#42 Kevin Ryan, Unicorn Builder
1:08:46I had the pleasure of being joined by my good friend Kevin Ryan. He’s often been called the “Godfather of NYC tech.” Kevin is one of the leading internet entrepreneurs and investors in New York. He is a co-founder of MongoDB, Business Insider, Gilt Groupe, Zola, and Nomad Health, and founds new companies with AlleyCorp every year. Earlier in his career, Kevin helped to grow DoubleClick first as President and then as CEO, leading their growth from a 20-person startup to a publicly traded global leader with over 1,500 employees, through IPO in 1998 and acquisition by Google in 2007. Kevin is also on the Board of Tech:NYC, Vice Chairman of The Partnership for New York City, a member of the CFR Committee on Foreign Affairs, and Director Emeritus for Human Rights Watch. Kevin previously served on the boards of the Yale Corporation and INSEAD. It's also worth mentioning Kevin is the one who convinced me to go to Antarctica with him. We covered: · His history and path into tech. · How he built so many successful companies with Alley Corp. · Lessons learned along the way. · His general life philosophy and perspective on Antarctica, Burning Man, psychedelics and much more.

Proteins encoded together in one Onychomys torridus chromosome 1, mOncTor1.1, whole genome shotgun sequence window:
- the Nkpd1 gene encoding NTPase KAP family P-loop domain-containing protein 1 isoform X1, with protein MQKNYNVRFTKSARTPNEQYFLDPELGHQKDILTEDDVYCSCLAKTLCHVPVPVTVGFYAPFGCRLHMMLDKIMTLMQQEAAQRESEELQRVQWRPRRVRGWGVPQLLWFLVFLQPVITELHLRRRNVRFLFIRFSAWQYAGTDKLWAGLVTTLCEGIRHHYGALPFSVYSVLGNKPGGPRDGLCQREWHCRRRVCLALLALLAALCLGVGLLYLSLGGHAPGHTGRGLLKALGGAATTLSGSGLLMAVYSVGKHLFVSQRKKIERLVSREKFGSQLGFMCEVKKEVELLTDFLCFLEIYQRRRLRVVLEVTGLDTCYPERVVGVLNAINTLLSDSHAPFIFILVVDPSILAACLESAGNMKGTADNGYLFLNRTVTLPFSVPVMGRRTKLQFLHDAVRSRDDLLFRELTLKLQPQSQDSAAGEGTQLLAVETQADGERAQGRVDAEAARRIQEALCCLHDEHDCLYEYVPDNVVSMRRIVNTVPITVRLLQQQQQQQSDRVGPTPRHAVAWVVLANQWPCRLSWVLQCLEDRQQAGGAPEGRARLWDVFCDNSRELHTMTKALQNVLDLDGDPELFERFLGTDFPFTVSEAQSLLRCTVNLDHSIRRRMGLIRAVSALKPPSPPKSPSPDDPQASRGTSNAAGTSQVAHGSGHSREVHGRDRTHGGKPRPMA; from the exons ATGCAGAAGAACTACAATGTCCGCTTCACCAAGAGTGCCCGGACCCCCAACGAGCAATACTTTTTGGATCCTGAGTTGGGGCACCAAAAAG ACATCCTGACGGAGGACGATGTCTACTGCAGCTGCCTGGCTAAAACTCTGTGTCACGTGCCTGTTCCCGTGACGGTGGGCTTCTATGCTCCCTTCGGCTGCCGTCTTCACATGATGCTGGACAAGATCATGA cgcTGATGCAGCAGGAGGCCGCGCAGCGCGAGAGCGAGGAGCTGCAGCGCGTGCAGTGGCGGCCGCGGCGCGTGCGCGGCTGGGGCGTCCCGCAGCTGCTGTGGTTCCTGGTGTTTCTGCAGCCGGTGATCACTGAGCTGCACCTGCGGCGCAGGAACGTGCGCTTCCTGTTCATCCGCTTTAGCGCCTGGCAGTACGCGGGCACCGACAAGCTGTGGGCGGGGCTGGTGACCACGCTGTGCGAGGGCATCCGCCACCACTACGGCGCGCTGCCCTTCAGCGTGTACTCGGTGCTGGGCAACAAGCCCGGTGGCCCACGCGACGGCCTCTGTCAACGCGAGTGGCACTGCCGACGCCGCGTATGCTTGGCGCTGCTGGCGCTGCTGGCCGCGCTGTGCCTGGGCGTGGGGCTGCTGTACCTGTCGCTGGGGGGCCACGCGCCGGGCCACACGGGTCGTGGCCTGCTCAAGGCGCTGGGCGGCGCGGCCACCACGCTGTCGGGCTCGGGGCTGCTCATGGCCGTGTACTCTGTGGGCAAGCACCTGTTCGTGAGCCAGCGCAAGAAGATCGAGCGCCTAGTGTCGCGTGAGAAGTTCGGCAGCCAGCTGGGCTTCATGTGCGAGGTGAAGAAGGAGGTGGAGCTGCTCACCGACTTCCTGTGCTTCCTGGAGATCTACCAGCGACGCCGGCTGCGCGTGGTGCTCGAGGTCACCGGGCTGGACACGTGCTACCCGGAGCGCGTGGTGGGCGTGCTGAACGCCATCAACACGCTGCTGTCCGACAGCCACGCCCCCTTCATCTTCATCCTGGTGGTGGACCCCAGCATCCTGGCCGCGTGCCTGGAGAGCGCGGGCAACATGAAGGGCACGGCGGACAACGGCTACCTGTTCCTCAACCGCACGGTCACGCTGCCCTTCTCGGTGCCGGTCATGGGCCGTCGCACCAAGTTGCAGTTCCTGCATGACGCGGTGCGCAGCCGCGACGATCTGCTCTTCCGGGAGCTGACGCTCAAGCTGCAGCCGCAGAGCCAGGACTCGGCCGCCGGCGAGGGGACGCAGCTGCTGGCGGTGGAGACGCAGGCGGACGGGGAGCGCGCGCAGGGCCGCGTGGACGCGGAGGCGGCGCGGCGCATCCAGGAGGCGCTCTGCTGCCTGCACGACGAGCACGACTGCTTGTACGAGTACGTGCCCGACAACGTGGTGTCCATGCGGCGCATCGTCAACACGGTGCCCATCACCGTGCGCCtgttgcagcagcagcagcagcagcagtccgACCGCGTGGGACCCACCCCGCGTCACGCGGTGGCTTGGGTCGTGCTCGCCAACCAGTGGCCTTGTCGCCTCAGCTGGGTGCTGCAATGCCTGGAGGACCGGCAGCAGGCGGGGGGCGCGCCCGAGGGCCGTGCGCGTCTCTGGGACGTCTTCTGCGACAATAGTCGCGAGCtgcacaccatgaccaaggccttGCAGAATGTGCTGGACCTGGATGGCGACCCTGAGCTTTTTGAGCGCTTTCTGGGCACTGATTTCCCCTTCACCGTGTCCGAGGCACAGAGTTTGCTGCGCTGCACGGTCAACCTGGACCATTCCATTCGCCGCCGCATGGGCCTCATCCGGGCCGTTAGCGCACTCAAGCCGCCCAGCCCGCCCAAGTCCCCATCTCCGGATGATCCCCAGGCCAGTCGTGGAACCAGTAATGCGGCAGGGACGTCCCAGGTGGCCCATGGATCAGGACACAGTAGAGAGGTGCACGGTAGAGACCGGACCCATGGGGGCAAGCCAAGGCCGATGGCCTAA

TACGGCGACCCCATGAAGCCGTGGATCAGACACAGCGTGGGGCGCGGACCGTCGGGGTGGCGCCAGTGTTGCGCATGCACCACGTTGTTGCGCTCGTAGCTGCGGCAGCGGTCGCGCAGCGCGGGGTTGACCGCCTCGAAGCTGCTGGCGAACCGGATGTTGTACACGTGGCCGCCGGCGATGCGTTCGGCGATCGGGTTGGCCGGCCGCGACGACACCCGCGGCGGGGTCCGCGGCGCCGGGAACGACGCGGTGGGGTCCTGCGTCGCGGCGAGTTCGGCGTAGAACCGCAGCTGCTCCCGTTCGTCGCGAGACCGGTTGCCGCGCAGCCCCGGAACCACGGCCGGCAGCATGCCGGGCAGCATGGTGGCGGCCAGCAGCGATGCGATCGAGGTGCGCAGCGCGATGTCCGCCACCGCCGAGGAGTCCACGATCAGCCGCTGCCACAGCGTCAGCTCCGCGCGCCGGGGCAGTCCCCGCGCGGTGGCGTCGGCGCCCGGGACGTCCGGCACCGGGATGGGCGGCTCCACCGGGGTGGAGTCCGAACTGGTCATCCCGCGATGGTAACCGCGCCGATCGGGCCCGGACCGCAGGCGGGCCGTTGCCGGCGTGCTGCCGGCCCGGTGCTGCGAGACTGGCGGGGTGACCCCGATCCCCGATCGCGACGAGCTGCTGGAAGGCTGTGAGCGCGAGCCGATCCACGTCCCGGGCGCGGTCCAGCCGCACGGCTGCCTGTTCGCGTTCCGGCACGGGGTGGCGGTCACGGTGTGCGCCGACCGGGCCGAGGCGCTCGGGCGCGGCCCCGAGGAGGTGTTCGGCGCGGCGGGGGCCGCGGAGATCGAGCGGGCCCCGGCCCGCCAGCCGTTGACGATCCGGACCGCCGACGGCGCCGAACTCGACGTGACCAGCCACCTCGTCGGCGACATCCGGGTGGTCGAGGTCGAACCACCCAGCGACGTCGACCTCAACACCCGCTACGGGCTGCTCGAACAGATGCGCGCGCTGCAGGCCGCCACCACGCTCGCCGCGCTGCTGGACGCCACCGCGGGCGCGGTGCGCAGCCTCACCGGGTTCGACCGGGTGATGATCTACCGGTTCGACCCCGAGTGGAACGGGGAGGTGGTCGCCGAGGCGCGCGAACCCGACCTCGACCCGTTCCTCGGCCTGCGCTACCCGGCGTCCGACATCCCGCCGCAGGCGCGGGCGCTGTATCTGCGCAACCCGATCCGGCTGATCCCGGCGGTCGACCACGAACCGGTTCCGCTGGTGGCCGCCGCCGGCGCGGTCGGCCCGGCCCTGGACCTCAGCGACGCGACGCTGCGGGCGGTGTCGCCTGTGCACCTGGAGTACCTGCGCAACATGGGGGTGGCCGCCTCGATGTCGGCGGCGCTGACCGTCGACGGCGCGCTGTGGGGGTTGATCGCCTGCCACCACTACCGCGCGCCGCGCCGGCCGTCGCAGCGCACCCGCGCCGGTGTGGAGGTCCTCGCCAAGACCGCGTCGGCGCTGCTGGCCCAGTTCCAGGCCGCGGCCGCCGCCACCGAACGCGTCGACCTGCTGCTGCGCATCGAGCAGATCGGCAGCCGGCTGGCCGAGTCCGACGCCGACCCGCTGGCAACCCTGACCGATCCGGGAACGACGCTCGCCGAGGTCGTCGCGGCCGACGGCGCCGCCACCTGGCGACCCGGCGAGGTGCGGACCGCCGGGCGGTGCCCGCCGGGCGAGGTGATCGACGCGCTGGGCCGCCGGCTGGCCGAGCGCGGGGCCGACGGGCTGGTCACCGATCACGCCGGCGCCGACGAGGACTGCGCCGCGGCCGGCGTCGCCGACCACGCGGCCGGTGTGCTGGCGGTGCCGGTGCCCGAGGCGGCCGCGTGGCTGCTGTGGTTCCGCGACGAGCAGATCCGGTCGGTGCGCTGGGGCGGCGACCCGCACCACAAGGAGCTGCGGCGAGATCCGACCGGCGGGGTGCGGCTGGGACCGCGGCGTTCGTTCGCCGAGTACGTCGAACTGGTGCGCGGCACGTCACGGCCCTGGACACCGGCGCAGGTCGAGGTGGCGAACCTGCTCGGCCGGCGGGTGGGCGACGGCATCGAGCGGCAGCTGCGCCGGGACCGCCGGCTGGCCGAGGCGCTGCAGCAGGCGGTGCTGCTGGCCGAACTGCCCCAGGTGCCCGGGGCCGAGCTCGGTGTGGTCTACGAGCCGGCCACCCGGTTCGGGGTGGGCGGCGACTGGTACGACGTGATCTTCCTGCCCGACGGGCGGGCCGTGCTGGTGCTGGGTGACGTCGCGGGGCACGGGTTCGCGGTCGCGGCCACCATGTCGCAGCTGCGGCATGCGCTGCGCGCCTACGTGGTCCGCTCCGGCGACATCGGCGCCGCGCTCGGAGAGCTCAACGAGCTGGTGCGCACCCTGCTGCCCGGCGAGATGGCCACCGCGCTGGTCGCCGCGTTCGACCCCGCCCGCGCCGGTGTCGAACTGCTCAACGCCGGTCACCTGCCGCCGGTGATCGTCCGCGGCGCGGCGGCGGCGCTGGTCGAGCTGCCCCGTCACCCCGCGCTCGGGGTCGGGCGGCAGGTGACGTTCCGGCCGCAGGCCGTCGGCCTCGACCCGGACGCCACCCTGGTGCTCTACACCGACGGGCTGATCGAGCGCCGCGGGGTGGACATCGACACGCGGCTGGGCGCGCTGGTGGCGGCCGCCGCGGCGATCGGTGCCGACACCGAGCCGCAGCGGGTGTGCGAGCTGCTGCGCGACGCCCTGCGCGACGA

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Episode 41: Ask Me Anything